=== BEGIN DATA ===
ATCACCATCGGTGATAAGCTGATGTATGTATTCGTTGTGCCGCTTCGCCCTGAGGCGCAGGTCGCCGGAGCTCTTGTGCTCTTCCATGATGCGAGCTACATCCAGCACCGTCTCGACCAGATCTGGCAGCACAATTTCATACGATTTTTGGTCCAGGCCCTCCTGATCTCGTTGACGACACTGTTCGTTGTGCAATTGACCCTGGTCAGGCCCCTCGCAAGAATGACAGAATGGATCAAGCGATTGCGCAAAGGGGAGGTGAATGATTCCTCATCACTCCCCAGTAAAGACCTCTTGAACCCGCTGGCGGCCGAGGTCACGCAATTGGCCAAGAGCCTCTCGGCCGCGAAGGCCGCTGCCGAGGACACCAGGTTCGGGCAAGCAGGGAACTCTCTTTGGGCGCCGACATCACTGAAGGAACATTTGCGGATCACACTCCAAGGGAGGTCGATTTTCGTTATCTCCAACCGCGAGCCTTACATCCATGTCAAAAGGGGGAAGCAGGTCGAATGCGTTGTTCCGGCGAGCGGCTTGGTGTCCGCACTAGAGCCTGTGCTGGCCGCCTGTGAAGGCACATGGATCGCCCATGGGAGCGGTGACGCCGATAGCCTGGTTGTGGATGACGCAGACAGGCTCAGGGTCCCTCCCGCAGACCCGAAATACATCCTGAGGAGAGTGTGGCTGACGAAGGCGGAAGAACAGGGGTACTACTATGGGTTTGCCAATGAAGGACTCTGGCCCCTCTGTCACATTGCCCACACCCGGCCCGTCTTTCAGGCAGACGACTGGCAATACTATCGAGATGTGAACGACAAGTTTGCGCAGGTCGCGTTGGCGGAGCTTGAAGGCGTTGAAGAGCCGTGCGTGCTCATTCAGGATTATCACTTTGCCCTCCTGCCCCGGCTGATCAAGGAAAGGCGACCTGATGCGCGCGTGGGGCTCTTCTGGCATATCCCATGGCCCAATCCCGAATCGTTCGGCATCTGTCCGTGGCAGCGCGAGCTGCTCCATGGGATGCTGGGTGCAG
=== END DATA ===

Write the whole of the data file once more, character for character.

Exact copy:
ATCACCATCGGTGATAAGCTGATGTATGTATTCGTTGTGCCGCTTCGCCCTGAGGCGCAGGTCGCCGGAGCTCTTGTGCTCTTCCATGATGCGAGCTACATCCAGCACCGTCTCGACCAGATCTGGCAGCACAATTTCATACGATTTTTGGTCCAGGCCCTCCTGATCTCGTTGACGACACTGTTCGTTGTGCAATTGACCCTGGTCAGGCCCCTCGCAAGAATGACAGAATGGATCAAGCGATTGCGCAAAGGGGAGGTGAATGATTCCTCATCACTCCCCAGTAAAGACCTCTTGAACCCGCTGGCGGCCGAGGTCACGCAATTGGCCAAGAGCCTCTCGGCCGCGAAGGCCGCTGCCGAGGACACCAGGTTCGGGCAAGCAGGGAACTCTCTTTGGGCGCCGACATCACTGAAGGAACATTTGCGGATCACACTCCAAGGGAGGTCGATTTTCGTTATCTCCAACCGCGAGCCTTACATCCATGTCAAAAGGGGGAAGCAGGTCGAATGCGTTGTTCCGGCGAGCGGCTTGGTGTCCGCACTAGAGCCTGTGCTGGCCGCCTGTGAAGGCACATGGATCGCCCATGGGAGCGGTGACGCCGATAGCCTGGTTGTGGATGACGCAGACAGGCTCAGGGTCCCTCCCGCAGACCCGAAATACATCCTGAGGAGAGTGTGGCTGACGAAGGCGGAAGAACAGGGGTACTACTATGGGTTTGCCAATGAAGGACTCTGGCCCCTCTGTCACATTGCCCACACCCGGCCCGTCTTTCAGGCAGACGACTGGCAATACTATCGAGATGTGAACGACAAGTTTGCGCAGGTCGCGTTGGCGGAGCTTGAAGGCGTTGAAGAGCCGTGCGTGCTCATTCAGGATTATCACTTTGCCCTCCTGCCCCGGCTGATCAAGGAAAGGCGACCTGATGCGCGCGTGGGGCTCTTCTGGCATATCCCATGGCCCAATCCCGAATCGTTCGGCATCTGTCCGTGGCAGCGCGAGCTGCTCCATGGGATGCTGGGTGCAG